A 6 3/4" long, relatively weighty at 1.4 T. oz. item, this small to medium sized serving spoon was produced by George Shiebler in the late 19th century.
The pattern name is "Sandringham" and the design is consistent with this appelation, in that it is English courtly.
The handle, which has beaded margins, is capped with what appears to be a near exact representation of the three feather herldic badge of the Prince of Wales.
References list the issue date of this pattern as 1895, b...
The body is glass, cut in a flower, perhaps aster or daisy, leaf, and scroll design.
This is all capped with a solid sterling collar with a rolled rim and fitted lid.
The lid has a dome top, a thumb lift attached to a hinge, and is engraved "JMD" in script. ...
They are fully marked on the arms for London, 1802-03, sterling, and the family partnership of Peter (son of Hester), Ann (sister-in-law of Peter), and William (nephew of Peter) Bateman, represented as "PB/AB/WB."
It has cup grips, shaped arms, and a slightly concave arch that is engraved with a feathered script "CH" monogram.
All outward facing surfaces are...
They are a large version, measuring 4 3/4" long and weighing just over 1.1 T. oz.
They are also in mint condition, have elaborate grips, and are without a monogram or removal. The design detail is free of any signs of wear, the arch remains well-shaped, and the finish has a natural, brilliant finish.
This example is a 6" long, heavy for its size at .8 T. oz., pickle fork.
It is a fully authentic, old example dating from at or near the pattern issue date of 1901, given the "Pat. Appld. For" inscribed on the backside ...
Each arm is stamped "F. [for Foster] Tinkham," born in Middleboro, Massachusetts, and documented working in New York City in 1840 as a jeweler and watchmaker.
The "Fiddle" shape of the arms on these correlates with that date.
The grips are shell form, and the arch is engraved in a very elegant feathered script, "SAE."
They are in remarkably fine condition, and especially so for an item the better part of...
The 2 1/8" by 1 5/8", pear shaped bowl is a size typical of a tea caddy spoon, while the 3" long, solid silver, tubular handle is somewhat lengthy for that.
It is fashioned in an Arts & Crafts manner, with a cast, perhaps lotus bud form, finial at the end of the handle, and a block letter "J.J.D" monogram engraved on the heel reverse of the bowl.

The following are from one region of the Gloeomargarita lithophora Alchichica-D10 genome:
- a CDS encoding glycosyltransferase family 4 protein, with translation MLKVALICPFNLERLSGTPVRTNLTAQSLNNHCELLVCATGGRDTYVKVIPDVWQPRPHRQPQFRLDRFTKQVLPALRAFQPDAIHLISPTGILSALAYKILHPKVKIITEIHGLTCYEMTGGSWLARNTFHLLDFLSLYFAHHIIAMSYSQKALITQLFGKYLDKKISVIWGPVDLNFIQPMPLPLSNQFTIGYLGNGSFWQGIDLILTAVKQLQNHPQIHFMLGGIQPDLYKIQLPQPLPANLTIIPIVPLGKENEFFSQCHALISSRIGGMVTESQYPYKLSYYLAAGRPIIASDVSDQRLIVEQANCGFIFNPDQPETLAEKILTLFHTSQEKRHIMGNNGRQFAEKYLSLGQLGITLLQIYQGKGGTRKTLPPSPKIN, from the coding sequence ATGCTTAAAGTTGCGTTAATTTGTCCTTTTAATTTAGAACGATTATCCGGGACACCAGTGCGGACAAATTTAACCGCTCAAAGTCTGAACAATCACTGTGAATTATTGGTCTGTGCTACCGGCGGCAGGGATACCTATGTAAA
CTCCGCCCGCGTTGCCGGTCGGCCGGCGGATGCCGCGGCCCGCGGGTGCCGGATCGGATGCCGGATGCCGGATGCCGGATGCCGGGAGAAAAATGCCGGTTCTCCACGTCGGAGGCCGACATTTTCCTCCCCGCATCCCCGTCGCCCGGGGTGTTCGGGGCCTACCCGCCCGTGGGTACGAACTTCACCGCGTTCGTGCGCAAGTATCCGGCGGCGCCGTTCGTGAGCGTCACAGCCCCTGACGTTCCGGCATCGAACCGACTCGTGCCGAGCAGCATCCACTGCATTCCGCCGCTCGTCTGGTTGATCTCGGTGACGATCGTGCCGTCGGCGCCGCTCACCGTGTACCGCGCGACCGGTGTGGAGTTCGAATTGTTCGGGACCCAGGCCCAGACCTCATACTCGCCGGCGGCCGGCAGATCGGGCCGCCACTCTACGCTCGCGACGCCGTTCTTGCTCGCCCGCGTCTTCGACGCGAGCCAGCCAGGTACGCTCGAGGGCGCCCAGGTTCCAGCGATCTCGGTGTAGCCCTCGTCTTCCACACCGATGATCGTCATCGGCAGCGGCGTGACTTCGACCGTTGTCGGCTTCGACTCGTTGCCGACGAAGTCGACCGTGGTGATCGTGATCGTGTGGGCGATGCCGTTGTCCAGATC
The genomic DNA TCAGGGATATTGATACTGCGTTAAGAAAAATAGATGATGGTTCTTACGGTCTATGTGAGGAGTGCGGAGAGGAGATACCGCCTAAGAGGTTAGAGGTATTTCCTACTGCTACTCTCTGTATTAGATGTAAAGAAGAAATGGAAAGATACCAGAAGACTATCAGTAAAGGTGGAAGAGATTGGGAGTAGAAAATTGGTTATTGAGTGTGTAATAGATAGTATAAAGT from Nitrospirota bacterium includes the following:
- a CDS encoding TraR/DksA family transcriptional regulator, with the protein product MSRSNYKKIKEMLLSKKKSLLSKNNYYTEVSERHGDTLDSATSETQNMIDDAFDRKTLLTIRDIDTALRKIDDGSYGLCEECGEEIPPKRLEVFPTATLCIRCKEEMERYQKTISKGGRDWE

It is in very good es...
Standing on a footed base that is 3" in diameter, it measures 4 3/4" high to the rim and 5 1/8" to the top of the handles, is 4" across rim to rim, has a maximum span of 7 1/4" handle to handle, and weighs a heavy 14.8 T....
English "Georgian" in style, it has a bulbous body with a tall, fitted sleeve, tiered lid surmounted by an urn shaped finial.
The lid has a series of swirled, patterned piercings offset by fine engraved bands.
The underside is stamped "Norman of London" over "New York," "Sterling," and with the number "10N."
Noted as a good maker in "Jackson's Hallmarks," his capacities show in this item measuring 5" long and weighing 1.3 T. oz.
They are solid silver, with cast, scroll form arms and clam shell grips.
The round crosspiece is inscribed "D" over "L*I" in block lettering.
They are in outstand...
This particular pair are stamped "Ford & Tupper," located in New York City, and "Sterling."
Measuring 8 1/2" long and weighing 4.4 T. oz., they are typical in style and size with other commensurate pieces, but exhibit exceptional design.
There are two substantially scaled arms that are joined by a broad arch, which ...
It measures 6" long and weighs just over .6 T. oz.
It is a "Fiddle Tipt" pattern with a scallop shell bowl.
The handle is engraved "Della" in script.
Essentially a rarity because of its age and...
The specific "H&S" mark on this 8 7/8" long, heavy at 1.7 T. oz., table serving spoon is an early mark used 1857-64 according to the "Encylcopedia of American Silver Manufacturers."
It is also stamped "W.S. Taylor" for the Utica, New York retailer with dates, 1858-61, convergent with the maker's stamps...
An early, coin silver, example of Gorham's "Grecian," this piece is marked "Patent 1861," with the company "lion, anchor, G" emblem, and "Shreve, Stanwood & Co.," which was a predecessor f...
Price for the pair.
Dating from the late 19th century, they are high quality items stamped "Hennegan, Bates Co." for the prominent Baltimore firm, and "Sterling."
The pattern is an engraved "Lily," which is more accurately "lily of the valley," and is one of several variations of the same theme made by numerous manufacturers. This work, largely bright cut, is set against an enhancing ...
A preserve or jelly spoon, it measures 7" long and at 1.1 T. oz. is slightly weightier than most instances of this sort.
A clean item, it is entirely unadorned save for a script "1859" engraved on the backside, which is also stamped with the name of the retailer, "Bigelow Bros. & Kennard."
An assuming piece, it nonetheless possesses simple appeal and ...
This example of his work is a 7 3/8" long, weighty at 2.0 T. oz., gravy ladle.
It has a twisted handle and broad, shaped, flat handle that is bright cut engraved with an engine turned background.
There is a shield reserve with an Old English "CPK" or "CPR" monogram inscribed on it.
The bowl is generously sized at 2 3/8" by 2" by 5/8" d...
The pattern is a "Pointed Antique" with an engraved shield surrounded by a swag and ribbon.
Marked "Sterling," there is no manufacturer's identifier, although similar examples are marked for "Galt & Brother" of Washington, D.C.
The work is Arts & Crafts in manner, particularly evident in the hand hammered bowl with notched shoulders, and an exposed drop on the backsid...